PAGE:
The factory’s reputation for
exquisite workmanship has led to work in Belgium and Germany beading
bridal fabrics, facilitated by Scarvelli to ensure that they are
fairly paid for the work they do.
to be used for helping the extended families of the workers and
people in the village, from getting running water and pumps into
the village, electricity, helping people into housing, or aiding
those who require urgent hospital attention.
‘I can’t give them work 365 days of the year so
I supervise international clients they do work for. That keeps them
self-sufficient and I don’t take anything from them,’ he said.
‘They are like my family and I protect them as
much as I can. I have heard of so much abuse in India from the western
world and think it is disgusting.’
A co-op manager from the village runs the factory
and supervises the workers. Surplus money goes into a co-op fund
The factory also holds basic medical supplies
with 24-hour access.
Now fluent in Bangoli, Scarvelli travels to India
several times a year and, when I tracked him down, was planning
his 22nd visit.
What is amazing is that when he first set out
for Calcutta, he had no idea he was headed in the right direction—a
fact he only became aware of when a trip to Bombay revealed that
all the beadworkers spoke Bangoli.
Aside from the knowledge and techniques he has
taught the villagers, they have also taught him.
‘When we all get stuck we go to this guy in the
village who is in his 50s and a master who will work it out in 10
minutes,’ Scarvelli said.
The work the factory produces is so accurate that
often people cannot believe the work has been done by hand.
‘That is a compliment when I hear people say that,’
His masterpiece to date is his American Rose beaded
V-neck shift dress, a combination of nine colours, which was a showstopper
at MAFW ’04.
Scarvelli couldn’t buy the coloured beads he wanted
so he went back to the traditional method of blowing coloured dye
through each individual bead. It took four people two weeks to dye
the beads, and then another four weeks for Scarvelli and three assistants
to bead the fabric before it was ready to be cut.
However, it is a labour of love for Scarvelli,
who is driven by quality and ethics, and will always choose the
high moral ground over convenience.
He rescues rose quartz from sculptors’ scrap,
polishes up and drills holes in for beading.
‘[Mankind is] using so many of our natural resources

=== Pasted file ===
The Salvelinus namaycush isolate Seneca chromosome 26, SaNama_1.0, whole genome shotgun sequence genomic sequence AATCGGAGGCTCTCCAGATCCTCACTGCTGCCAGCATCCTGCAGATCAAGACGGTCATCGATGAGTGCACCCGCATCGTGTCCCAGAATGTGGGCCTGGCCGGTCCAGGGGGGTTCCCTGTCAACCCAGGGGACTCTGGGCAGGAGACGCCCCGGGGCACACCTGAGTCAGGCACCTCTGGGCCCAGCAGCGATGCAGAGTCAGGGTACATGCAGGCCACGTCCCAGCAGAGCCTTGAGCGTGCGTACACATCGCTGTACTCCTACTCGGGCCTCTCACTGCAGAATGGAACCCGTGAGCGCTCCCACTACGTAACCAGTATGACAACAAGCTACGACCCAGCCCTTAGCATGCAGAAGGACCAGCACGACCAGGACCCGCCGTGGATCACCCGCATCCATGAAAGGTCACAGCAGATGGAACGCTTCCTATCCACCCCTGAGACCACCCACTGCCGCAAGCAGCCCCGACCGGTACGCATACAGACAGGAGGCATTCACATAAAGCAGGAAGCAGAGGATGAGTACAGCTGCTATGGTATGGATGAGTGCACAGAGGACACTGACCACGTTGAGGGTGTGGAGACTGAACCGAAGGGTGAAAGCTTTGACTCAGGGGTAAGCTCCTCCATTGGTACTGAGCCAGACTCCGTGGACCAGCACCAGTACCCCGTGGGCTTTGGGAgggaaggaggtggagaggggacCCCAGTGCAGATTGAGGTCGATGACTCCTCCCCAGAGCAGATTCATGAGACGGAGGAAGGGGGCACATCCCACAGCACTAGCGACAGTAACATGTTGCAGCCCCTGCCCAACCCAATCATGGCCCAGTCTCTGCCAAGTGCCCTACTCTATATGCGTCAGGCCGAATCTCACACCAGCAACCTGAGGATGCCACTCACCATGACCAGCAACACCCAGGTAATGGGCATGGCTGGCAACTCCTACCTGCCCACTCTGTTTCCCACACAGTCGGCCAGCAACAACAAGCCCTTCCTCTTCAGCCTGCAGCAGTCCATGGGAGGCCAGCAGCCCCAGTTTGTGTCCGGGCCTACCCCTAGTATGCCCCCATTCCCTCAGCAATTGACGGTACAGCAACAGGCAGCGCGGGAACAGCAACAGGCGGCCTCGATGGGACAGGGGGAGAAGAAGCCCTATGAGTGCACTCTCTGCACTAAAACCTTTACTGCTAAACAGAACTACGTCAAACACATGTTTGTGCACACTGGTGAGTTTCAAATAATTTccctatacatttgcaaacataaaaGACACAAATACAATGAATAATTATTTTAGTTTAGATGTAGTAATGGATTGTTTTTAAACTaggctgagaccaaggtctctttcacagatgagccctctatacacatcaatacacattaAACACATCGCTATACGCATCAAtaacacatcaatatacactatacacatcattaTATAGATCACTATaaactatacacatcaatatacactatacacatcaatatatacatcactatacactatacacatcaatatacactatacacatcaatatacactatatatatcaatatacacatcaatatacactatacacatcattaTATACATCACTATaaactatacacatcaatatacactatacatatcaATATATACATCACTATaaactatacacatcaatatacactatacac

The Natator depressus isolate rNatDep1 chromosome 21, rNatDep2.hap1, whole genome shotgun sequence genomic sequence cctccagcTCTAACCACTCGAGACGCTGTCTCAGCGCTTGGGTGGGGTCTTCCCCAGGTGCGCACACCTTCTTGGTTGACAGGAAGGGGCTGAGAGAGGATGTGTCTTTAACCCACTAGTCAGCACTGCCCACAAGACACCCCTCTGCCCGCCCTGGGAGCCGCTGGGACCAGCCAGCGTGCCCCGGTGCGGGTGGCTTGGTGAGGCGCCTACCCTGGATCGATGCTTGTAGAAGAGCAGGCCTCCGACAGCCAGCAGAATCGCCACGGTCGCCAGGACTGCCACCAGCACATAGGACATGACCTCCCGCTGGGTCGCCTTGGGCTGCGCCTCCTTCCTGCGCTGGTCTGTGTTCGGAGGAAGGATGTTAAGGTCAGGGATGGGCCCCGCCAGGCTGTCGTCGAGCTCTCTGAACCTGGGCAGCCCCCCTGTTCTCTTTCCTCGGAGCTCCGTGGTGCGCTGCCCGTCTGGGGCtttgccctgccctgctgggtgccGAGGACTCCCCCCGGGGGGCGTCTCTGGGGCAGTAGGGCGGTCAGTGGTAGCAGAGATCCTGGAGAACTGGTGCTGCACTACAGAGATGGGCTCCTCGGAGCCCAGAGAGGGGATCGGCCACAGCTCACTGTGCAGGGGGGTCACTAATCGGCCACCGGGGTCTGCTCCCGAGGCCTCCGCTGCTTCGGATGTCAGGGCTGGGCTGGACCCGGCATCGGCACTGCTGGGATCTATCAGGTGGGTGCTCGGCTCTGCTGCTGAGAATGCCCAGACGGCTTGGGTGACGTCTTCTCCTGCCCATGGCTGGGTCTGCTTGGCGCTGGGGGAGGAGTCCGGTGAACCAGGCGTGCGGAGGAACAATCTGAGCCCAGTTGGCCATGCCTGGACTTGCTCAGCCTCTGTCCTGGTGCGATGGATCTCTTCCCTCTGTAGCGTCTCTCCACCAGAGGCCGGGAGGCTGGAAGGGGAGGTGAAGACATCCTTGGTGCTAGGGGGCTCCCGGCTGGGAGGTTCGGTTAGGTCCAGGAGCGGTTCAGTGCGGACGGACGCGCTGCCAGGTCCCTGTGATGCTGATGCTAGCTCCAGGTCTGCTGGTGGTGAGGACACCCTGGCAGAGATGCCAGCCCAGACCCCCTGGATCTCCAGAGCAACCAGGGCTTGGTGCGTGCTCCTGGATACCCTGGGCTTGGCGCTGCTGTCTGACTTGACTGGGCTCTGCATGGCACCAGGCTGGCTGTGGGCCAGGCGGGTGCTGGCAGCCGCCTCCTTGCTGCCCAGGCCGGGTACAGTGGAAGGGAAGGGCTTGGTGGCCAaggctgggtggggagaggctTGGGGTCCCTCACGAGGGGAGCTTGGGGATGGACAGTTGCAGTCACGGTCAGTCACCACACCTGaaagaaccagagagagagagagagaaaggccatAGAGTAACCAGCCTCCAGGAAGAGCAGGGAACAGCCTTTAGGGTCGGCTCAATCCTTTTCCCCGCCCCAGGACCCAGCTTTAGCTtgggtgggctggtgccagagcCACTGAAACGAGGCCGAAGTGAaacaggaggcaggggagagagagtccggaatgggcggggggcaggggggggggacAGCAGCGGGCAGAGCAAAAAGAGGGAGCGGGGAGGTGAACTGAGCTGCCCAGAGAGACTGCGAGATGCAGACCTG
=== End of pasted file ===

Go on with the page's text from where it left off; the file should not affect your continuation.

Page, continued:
that we cannot reproduce. [At Gabriel Scarvelli] we use as much
as possible of any natural resource rather than throwing it away,’
Scarvelli favours natural fibres. Fabric scraps
from the workroom go to the local kindergarten to use for artwork,
while he worries about the mounds of polyester being created by
clothing manufacturers ‘because it is not a reusable plastic,’ and
‘the chemical wastage that comes off synthetic dyes is insane.
‘Under average conditions it takes synthetic fibre
300 years to break down. Even when it breaks down into particles
the soil is going to be chemically polluted. We have been producing
nylon since the 1940s and I’m just wondering where it all went to,’
‘While we probably will never be able to eliminate
synthetics we can pull back on how much we use and make clothes
last better so they will last longer and be friendly to the environment.’
He admits that he uses nylon zippers (presently
he hasn’t another option); however, for the most part, the materials
he uses are natural and biodegradable. Only two dyes he uses contain
low-grade chem-icals; the other 38 are organic.
Giorgio Armani, who is growing organic cotton
crops in Peru, is an inspiration.
‘I really admire Armani for that. He has seen
our environment degraded from products that he has previously used,
and we are looking at doing the same thing in India,’ he said.
The people of his village recently offered to
gift Scarvelli some land so that he could build a house, as a way
of thanking him for all he has done for them. However, Scarvelli
has other ideas.
His goal is to help them set up an independent
organic cotton plantation for the village women to run, where they,
not him, financially benefit, and hopes the project will help them
become self-sufficient and raise their self-esteem in a culture
that doesn’t recognize women as equal.
He has already received interest for the cotton
from a buyer in the United Kingdom.
‘I think we should look after what we own and take
responsibility for all our actions and the effect they have on the
general picture, and the future of the world,’ Scarvelli said.
Carolyn Enting is fashion editor of The
Dominion Post and TV Ones Good Morning, and is
a regular Lucire contributor.